He told the Washington Post that the medical unit had only conducted blood tests for a clinical trial that his company is running to determine immunity levels in people who have had the virus and said it had not done any nasal tests to determine if someone is sick. He promised to offer immunity testing to St-Tropez residents after the stay-at-home order was lifted if the trial is successful.

One local told the Post that people in St-Tropez were "furious" that residents of the high-end estate, where some mansions are worth tens of millions of dollars, had access to antibody tests while regional hospitals were struggling and work was still being done to expand testing in nursing homes.

Saint-Tropez Mayor Jean-Pierre Tuveri said in a press release that there was a medical center but reports of Covid-19 testing for rich residents were "erroneous." He said the tests that did take place were free trial antibody tests for a laboratory, which would need to be authorized for marketing and public use through the non-profit foundation Institut Pasteur.

Tuveri said there was "no way, since this test has not yet been validated, it could have been offered to the nursing home's staff, to residents and even less to the population of Saint-Tropez."

Aurélie Perthuison, press officer for Institut Pasteur, told CNN it was "not aware of the use of tests among the inhabitants of this city" and was " not involved and was mistakenly quoted in a press release."

Perthuison said that no industrial serological test had been validated by the Ministry of Health. "As such, it is impossible for a private laboratory to carry out live tests on a population," she said.

She said that "all seroprevalence studies must be conducted in a formal setting" with oversight. "At present, only one seroprevalence study has been finalized, and it was conducted in Crépy-en-Valois, by our teams in conjunction with the French health authorities."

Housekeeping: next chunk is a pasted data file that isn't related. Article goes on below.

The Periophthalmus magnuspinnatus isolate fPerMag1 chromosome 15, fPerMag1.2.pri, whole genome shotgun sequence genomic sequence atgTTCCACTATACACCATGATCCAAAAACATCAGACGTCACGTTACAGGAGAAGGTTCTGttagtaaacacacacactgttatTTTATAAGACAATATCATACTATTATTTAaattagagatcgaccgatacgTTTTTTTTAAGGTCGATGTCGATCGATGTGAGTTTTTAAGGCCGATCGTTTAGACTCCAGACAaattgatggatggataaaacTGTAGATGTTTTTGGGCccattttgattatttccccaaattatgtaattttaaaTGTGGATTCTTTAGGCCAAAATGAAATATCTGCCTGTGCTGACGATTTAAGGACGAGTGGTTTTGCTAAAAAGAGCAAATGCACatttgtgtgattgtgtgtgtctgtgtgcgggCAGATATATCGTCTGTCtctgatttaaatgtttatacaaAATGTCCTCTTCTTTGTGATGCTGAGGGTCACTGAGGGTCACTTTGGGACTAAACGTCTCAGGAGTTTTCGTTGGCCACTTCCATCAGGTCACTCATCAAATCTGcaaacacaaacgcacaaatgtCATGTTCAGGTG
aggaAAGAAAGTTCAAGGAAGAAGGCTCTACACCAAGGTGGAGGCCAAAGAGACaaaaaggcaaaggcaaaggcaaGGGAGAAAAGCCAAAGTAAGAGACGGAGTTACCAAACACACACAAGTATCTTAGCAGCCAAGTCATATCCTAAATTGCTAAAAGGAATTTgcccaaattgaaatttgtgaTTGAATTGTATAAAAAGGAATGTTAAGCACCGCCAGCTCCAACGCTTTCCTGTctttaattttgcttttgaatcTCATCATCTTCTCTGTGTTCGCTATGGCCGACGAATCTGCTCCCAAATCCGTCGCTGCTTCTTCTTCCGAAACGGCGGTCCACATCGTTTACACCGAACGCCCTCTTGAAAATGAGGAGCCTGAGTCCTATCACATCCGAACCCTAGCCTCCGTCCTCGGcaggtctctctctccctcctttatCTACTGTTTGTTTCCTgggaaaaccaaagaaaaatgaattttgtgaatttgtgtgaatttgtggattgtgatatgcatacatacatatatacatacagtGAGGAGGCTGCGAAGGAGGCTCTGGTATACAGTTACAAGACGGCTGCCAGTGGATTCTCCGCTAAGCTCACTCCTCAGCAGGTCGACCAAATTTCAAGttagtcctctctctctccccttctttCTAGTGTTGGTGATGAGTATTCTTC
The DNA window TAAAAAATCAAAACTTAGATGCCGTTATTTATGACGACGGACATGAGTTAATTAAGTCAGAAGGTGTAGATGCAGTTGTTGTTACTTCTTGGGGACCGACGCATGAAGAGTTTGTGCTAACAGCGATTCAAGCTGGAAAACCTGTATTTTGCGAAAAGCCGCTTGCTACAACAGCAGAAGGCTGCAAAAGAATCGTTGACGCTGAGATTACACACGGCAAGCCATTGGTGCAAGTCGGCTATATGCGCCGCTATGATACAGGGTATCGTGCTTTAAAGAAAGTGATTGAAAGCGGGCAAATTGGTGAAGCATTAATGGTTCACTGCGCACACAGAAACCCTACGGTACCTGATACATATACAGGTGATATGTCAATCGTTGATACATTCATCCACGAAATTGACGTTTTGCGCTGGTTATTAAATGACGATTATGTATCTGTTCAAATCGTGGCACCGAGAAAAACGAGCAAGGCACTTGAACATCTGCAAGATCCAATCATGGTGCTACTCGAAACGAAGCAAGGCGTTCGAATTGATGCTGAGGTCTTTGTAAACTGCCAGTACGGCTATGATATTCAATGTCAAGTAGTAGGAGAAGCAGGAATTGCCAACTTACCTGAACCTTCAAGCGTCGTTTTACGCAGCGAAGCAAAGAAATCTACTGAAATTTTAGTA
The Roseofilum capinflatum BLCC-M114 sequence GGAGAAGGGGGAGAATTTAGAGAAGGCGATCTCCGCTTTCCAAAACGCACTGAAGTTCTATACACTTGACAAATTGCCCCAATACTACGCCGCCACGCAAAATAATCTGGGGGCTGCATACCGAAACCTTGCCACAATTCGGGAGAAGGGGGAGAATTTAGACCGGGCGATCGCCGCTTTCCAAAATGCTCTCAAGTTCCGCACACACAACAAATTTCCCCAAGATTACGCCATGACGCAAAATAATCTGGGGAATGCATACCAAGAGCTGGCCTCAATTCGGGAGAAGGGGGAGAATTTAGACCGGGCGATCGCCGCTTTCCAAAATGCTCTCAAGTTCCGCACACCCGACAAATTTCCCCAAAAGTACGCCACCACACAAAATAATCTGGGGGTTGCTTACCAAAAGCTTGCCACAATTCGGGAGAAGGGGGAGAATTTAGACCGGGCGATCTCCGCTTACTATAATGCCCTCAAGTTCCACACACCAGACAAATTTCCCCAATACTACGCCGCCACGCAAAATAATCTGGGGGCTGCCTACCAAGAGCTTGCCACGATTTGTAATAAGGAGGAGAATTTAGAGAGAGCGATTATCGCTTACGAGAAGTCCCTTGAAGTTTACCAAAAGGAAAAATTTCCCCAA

A spokeswoman for the Regional Health Agency (ARS) for Provence-Alpes-Côte d'Azur said: "The ARS is looking into the matter. We were not aware of this testing operation before the publication in the press."

Whatever the case in St.-Tropez, the rising anger seen on the streets of Paris shows just how the pandemic is exacerbating inequalities, according to activists and health professionals including Abdelaali El Badaoui, nurse and founder of the Banlieues Santé association, who lives in the city's northern suburbs.

"As health professionals working in these areas, we foresaw that we would be hit particularly hard, given the multiple layers of social and health inequalities there," El Badaoui, whose association works against medical and social inequalities in underprivileged areas, told CNN.

He said the organization had a plan in place for the health crisis in Seine-Saint-Denis as early as mid-March. It is distributing parcels of food and hygiene products as well as sharing videos it has made translating government and public health messages in 20 different languages.

El Badaoui said people who had lost their jobs were "really struggling" and the organization had seen some who had not eaten for a week. "People are not realizing it yet, but there is going to be a crisis like we've never seen before," he said.

Others had stopped getting essential medical treatments because they were frightened to leave home or did not know how to contact health services.

"Not everyone is equal in front of this health crisis. And everyone should be," he said.

"Coronavirus did not create the social crisis, coronavirus simply showed the level of misery that some people are living in right now. I think people should take it as a lesson, and remember it in order to do better in the future.

"Coronavirus should be an opportunity to change the way we engage with people who face inequalities on a daily basis."